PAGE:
The Office of Personnel Management, the government branch responsible for doing background checks of military personnel, is coming under fire from numerous senators this month for failing to discover a history of violence in the background of Aaron Alexis, the man who killed 12 people and hurt three others in a Washington D.C. Navy Yard shooting at the beginning of September.
According to reports, the Office of Personnel Management gave Alexis security clearance when he joined the Navy in 2007, despite the fact that he was arrested in Seattle, Washington in 2004 for allegedly shooting out the tires of a neighbor’s car with a handgun. In that particular case, Alexis was not convicted of a crime, meaning that, under EEOC guidelines—which put employee screening focus on a history of convictions rather than a history of arrests—most employers would not be permitted to reject his application on the basis of the shooting alone.
However, according to the Washington Post, Sentators such as Claire McCaskill (Missouri), Heidi Heitkamp (North Dakota), Susan Collins (Maine), and Kelly Ayotte (New Hampshire) aren’t so sure that Alexis deserved a free pass just because he hadn’t been convicted. McCaskill in particular has been vocal in her disapproval of the Office of Personnel Management and its failure to notice Alexis’s volatile nature and mental instability before he hurt anyone. Supposedly, Alexis blamed the 2004 tire-shooting incident on a rage blackout, while the FBI has stated that he committed the Navy Yard massacre under a delusion that he was being controlled by ultra low-frequency electromagnetic waves.
The Senators are also making a move to change the way that Office of Personnel Management security clearances are granted. The four banded together during the final week of October to unveil a bill that, if passed, would demand a deeper public records search for security clearance employees. They aren’t the only ones upset about government and military background checks. President Obama has also ordered his administration to review security clearance procedures.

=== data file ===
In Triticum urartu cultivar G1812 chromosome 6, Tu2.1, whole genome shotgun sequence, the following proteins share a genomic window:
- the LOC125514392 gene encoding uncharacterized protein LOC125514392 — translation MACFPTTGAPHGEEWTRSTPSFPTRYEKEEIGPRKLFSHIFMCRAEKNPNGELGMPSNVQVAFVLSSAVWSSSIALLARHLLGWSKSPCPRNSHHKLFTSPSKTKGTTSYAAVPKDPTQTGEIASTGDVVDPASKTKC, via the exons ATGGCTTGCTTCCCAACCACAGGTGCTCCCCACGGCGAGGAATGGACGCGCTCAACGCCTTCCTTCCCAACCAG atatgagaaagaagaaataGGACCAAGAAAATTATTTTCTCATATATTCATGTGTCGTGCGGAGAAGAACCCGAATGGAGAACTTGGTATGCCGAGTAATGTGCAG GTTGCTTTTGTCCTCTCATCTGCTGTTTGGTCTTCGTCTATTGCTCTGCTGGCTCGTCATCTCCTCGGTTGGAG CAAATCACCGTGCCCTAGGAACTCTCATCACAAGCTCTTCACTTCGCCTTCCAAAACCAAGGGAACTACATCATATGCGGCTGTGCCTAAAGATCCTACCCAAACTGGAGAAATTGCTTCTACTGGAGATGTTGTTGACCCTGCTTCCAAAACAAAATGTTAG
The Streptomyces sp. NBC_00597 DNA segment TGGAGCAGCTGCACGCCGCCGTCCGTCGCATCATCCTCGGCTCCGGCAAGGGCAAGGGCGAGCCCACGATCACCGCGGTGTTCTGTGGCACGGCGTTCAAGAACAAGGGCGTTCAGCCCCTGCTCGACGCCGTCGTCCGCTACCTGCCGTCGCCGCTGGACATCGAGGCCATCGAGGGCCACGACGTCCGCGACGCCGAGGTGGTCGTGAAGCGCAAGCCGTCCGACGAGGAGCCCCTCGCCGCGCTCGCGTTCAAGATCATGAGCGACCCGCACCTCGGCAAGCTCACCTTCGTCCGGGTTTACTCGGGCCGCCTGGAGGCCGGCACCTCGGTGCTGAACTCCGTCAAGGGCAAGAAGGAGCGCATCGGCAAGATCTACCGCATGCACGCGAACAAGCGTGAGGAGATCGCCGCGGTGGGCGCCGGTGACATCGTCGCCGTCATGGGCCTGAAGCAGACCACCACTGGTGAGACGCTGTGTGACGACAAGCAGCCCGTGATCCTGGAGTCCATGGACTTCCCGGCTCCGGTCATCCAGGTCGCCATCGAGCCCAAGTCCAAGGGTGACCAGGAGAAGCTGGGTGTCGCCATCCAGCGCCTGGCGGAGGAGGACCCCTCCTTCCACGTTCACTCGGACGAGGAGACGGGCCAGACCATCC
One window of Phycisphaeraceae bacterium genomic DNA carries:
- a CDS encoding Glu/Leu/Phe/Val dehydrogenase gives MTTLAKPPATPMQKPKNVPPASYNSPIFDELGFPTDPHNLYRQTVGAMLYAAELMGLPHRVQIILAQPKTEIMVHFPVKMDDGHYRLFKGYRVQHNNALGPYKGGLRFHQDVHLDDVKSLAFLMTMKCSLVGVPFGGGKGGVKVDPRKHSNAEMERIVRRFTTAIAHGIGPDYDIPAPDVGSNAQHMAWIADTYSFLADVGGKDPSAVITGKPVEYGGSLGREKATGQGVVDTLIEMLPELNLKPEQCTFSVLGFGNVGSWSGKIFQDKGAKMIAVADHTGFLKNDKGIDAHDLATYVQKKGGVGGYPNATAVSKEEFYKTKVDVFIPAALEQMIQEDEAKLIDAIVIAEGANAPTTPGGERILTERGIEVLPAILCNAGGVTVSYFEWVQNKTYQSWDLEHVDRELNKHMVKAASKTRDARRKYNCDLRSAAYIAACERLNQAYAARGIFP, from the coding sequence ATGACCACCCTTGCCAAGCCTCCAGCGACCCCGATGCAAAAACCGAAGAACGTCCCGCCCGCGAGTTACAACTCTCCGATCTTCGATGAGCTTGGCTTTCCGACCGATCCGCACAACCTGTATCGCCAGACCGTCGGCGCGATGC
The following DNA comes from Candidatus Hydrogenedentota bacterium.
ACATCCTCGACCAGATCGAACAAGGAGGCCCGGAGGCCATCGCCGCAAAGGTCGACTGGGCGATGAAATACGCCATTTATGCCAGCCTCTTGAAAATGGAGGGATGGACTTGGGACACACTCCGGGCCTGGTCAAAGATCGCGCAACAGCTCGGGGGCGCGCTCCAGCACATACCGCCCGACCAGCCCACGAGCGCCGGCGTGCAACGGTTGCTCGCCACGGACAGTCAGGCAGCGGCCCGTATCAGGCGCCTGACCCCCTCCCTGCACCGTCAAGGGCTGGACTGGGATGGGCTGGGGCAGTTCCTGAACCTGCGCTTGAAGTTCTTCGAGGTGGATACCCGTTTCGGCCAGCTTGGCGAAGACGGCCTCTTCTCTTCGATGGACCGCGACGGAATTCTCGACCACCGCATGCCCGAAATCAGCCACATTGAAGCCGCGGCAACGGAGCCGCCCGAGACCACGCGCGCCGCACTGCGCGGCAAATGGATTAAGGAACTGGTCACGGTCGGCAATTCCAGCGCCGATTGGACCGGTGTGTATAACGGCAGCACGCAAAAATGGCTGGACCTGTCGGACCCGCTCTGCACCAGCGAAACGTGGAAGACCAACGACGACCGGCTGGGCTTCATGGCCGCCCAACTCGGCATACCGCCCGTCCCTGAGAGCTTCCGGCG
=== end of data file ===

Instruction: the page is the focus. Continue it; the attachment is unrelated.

The Washington Post article also indicated that the Office of Personnel Management and USIS, the government contractor that administered the majority of the Alexis background check, never found information regarding to Alexis’s 2004 arrest because arrest records from the Seattle Police Department were not checked. USIS is itself under investigation for improper screening methods, but has not been blamed for the Seattle oversight. Instead, the Post quoted Elaine Kaplan, the current acting director of the Office of Personnel Management, saying that the Seattle records were ignored because the Office of Personnel Management and connected background check contractors have not been able to obtain files from the department in the past.
In contrast, the Post also quoted a detective from the Seattle Police Department, who said that any proper background check process would have uncovered the Alexis arrest report. The document, the officer said, has been public for years.
Whether any proper background check could have unveiled Aaron Alexis’s arrest record is difficult to judge at this point, now that the Seattle arrest report is available online for all to see. However, since the EEOC holds that the presence of arrest record cannot alone bar to anyone from employment, it is also difficult to argue that, if Alexis’s violent history had been discovered through an arrest report, he would have been prohibited from receiving security clearance. Many employee screening vendors, including backgroundchecks.com, with criminal searches at the county, state, and federal level, do not use arrest records at all in background check reports due to their discriminatory nature. If an arrest does not result in conviction, there is no evidence that the employee being checked was at all guilty of the offense for which they were arrested—a truth that remains even for individuals such as Aaron Alexis.